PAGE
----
The comraderie was brilliant. They didn;t care that I couldn't speak Welsh or was a 20 year old girl. I was there watching the footy, swearing at Drogba and the ref and having a good laugh like the rest of them.

    So that's what I miss most from Wales. A good, friendly pub environment.

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  • fishandchips's Profile Photo

    Menai Bridge

    by fishandchips Updated Mar 6, 2007

    3.5 out of 5 starsHelpfulness

    Favorite thing: The Menai Strait divides Anglesey from mainland Wales and is bridged by a rather elderly Menai Suspension Bridge, considered the first modern suspension bridge in the world.

    The building of the bridge significantly reduced the time to travel with some tricky water to navigate. Construction of the bridge started in 1819 and was completed in 1826. Since then a bit of cosmetic work has been done plus a great deal of strengthening work to allow the very heavy weight of modern vehicles to cross.

    If you want to see what is going on at the bridge you can link into the bridge monitoring video camera for a look. You need to click on the map at Menai Bridge first to get the correct camera.

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  • fishandchips's Profile Photo

    The Severn Bridge

    by fishandchips Written Feb 26, 2007

    3.5 out of 5 starsHelpfulness

    Favorite thing: There are two Severn Bridges. Both were toll bridges when I drove here last with a rather steep fee of £5. The bridges are your way in and out of South Wales from England so your main options to get to see the lovely Welsh Valleys.

    Fondest memory: I took a couple of photos from my car as I was driving over the bridge. Not much really but one of my memories of being on the road in the UK in a small Fiat - lots of fun if your co-driver gets their directions correct, even more fun if they don't.......

    Severn Bridge
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  • into-thin-air's Profile Photo

    All action packed Adventure Weekend !!

    by into-thin-air Written Oct 6, 2006

    2.5 out of 5 starsHelpfulness

    Favorite thing: Just about Everybody agreed that it had been an Excellent weekend, Everything had run smoothly, and we had All Enjoyed ourselves Immensely.
    I for one had Enjoyed my first attempt at Absailing and Archery.
    There was something for Everyone to either try for the fist time or improve their skill at..
    It was a Great opportunity to talk to like minded people, To discuss both Past and Future travel Plans and to get new Ideas for even more trips for the Future -- All in All a Great Weekend and now there is More Planned -- so If this sounds like your cup of tea then log onto C2T ---- companions2travel and make Sure that you are at the next All action packed Adventure Weekend !!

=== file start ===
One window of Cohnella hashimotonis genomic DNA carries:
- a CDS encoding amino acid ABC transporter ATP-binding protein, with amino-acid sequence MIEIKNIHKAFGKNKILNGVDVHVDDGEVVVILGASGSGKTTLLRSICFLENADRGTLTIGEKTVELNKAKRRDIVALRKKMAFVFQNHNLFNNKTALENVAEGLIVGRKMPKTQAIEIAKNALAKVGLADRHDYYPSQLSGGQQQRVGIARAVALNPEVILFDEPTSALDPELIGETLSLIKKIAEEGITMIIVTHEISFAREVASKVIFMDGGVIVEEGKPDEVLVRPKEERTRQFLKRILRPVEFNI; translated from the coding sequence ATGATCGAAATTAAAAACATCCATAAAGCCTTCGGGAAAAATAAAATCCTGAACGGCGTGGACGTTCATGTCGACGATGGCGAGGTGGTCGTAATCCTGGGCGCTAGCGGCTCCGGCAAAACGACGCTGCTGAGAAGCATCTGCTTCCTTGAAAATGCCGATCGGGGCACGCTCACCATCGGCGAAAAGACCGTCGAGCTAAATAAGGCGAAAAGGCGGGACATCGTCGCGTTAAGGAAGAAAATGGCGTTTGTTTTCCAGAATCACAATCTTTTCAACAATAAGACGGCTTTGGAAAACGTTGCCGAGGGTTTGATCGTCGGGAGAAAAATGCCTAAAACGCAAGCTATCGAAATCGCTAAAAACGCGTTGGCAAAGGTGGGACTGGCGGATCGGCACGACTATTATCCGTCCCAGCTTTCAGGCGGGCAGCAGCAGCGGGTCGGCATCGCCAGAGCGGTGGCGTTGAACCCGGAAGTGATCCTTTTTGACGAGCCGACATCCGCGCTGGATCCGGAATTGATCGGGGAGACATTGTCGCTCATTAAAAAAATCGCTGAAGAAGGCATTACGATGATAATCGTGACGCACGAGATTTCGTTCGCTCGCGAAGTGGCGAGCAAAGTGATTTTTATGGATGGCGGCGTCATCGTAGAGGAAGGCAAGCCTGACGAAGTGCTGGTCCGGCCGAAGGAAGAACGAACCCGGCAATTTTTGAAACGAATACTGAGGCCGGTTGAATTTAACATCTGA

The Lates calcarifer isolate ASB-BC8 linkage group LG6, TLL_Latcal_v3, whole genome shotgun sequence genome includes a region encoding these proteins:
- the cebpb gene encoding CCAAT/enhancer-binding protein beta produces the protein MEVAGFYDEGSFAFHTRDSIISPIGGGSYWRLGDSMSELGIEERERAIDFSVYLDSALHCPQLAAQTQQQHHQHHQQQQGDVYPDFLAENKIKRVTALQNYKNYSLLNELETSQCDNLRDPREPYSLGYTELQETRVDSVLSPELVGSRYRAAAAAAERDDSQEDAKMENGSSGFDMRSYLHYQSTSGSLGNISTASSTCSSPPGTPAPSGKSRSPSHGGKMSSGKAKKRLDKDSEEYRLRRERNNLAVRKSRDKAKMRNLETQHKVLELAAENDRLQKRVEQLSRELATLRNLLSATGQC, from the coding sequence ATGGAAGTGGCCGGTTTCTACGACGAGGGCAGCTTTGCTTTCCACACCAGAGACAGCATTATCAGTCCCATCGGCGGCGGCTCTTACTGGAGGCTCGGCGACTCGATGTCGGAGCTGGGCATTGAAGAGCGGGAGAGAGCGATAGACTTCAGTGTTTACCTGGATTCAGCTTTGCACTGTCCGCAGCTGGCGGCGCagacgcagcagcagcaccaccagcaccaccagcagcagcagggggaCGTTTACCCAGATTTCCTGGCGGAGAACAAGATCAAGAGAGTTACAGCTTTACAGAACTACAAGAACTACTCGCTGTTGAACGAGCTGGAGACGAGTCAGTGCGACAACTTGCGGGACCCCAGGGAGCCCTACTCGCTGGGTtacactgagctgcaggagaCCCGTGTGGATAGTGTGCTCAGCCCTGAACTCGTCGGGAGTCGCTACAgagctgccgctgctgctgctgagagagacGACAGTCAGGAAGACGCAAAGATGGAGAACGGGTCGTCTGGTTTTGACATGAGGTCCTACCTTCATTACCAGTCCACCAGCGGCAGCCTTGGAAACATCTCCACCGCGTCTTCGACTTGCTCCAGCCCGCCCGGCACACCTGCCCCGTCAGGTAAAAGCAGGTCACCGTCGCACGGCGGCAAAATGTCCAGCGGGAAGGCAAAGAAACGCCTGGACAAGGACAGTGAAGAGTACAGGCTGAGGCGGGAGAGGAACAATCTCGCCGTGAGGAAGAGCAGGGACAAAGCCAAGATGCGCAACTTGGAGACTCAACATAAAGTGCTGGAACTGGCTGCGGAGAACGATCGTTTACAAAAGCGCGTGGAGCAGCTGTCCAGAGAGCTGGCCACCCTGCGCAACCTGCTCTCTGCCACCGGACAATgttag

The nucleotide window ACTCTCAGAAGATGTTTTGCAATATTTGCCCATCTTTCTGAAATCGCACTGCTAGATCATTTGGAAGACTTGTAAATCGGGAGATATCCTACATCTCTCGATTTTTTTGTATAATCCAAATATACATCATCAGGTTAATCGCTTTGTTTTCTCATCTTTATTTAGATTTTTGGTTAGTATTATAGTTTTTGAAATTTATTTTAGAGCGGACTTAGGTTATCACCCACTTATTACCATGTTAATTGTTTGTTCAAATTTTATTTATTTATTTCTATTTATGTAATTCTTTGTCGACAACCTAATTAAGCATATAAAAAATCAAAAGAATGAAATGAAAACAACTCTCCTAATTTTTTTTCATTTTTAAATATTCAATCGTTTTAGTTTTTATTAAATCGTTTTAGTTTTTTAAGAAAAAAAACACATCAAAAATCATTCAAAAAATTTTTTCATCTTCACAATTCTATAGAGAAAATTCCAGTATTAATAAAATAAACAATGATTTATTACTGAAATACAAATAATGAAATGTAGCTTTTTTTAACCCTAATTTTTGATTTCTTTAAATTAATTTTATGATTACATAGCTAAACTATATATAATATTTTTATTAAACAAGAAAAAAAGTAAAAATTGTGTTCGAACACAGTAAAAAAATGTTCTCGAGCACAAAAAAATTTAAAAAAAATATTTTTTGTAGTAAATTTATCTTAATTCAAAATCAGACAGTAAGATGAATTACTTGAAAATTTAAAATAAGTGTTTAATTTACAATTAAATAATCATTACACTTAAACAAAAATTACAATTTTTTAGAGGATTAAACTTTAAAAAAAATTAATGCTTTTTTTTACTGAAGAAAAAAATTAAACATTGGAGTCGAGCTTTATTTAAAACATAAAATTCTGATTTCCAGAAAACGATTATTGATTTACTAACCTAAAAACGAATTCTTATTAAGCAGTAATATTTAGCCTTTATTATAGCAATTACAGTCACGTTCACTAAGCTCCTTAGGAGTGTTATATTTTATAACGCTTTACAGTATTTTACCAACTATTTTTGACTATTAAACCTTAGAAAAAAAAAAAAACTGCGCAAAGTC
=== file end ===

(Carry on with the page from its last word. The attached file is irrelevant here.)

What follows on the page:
Happy Faces of the Members at the First C2T conven
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  • barryg23's Profile Photo

    My Favourite Welsh Music

    by barryg23 Written Mar 13, 2006

    2 out of 5 starsHelpfulness

    Favorite thing: My five favourite albums by Welsh artists:

    1. Catatonia - Way Beyone Blue
    2. Manic Street Preachers - This Is My Truth, Tell Me Yours
    3. Catatonia - International Velvet
    4. Stereophonics - Just Enough Education To Perform
    5. Catatonia - Paper Scissors Stone

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  • aaaarrgh's Profile Photo

    "Cool Cymru"

    by aaaarrgh Updated Feb 18, 2005

    3.5 out of 5 starsHelpfulness

    Favorite thing: "Cool Cymru" is the phenomenum that has come from Wales since the mid '90's. It describes the new bands, singers and actors that have appeared from this small country.

    When I was young and growing up in England I only remember the 'cheesy' comedians from Wales, such as ...ugh ...Max Boyce and his enorrrmous leek. Wales was all about sheep and women in lace hats ;-)

    And criminally bad pop singers like Swansea's Shakin' Stevens and Bonnie Tyler :-))

    But since circa 1994 there have been some great bands coming from Wales:

    Blackwood's Manic Street Preachers led the way with loud, political pop and are still going today. They are well known for their lead singer, Richie Edwards, who disappeared in 1994, who knows where.

    Cerys Matthews and Catatonia appeared from Newport.
    Then came the very popular stadium band, The Stereophonics with their heart-throb lead singer.

    The Super Furry Animals and Gorky's Zygotic Mynci made it cool to sing popular songs in Welsh.

    There have been excellent actors, such as Rhys Ifans and Catherine Zeta Jones. And old favorites like 'Hannibal Lector' Anthony Hopkins.

    Even wrinkly prune-faced knickers-target Tom Jones has been able to come out of his Las Vegas retirement and sing with the youngsters ;-))

    cool cymru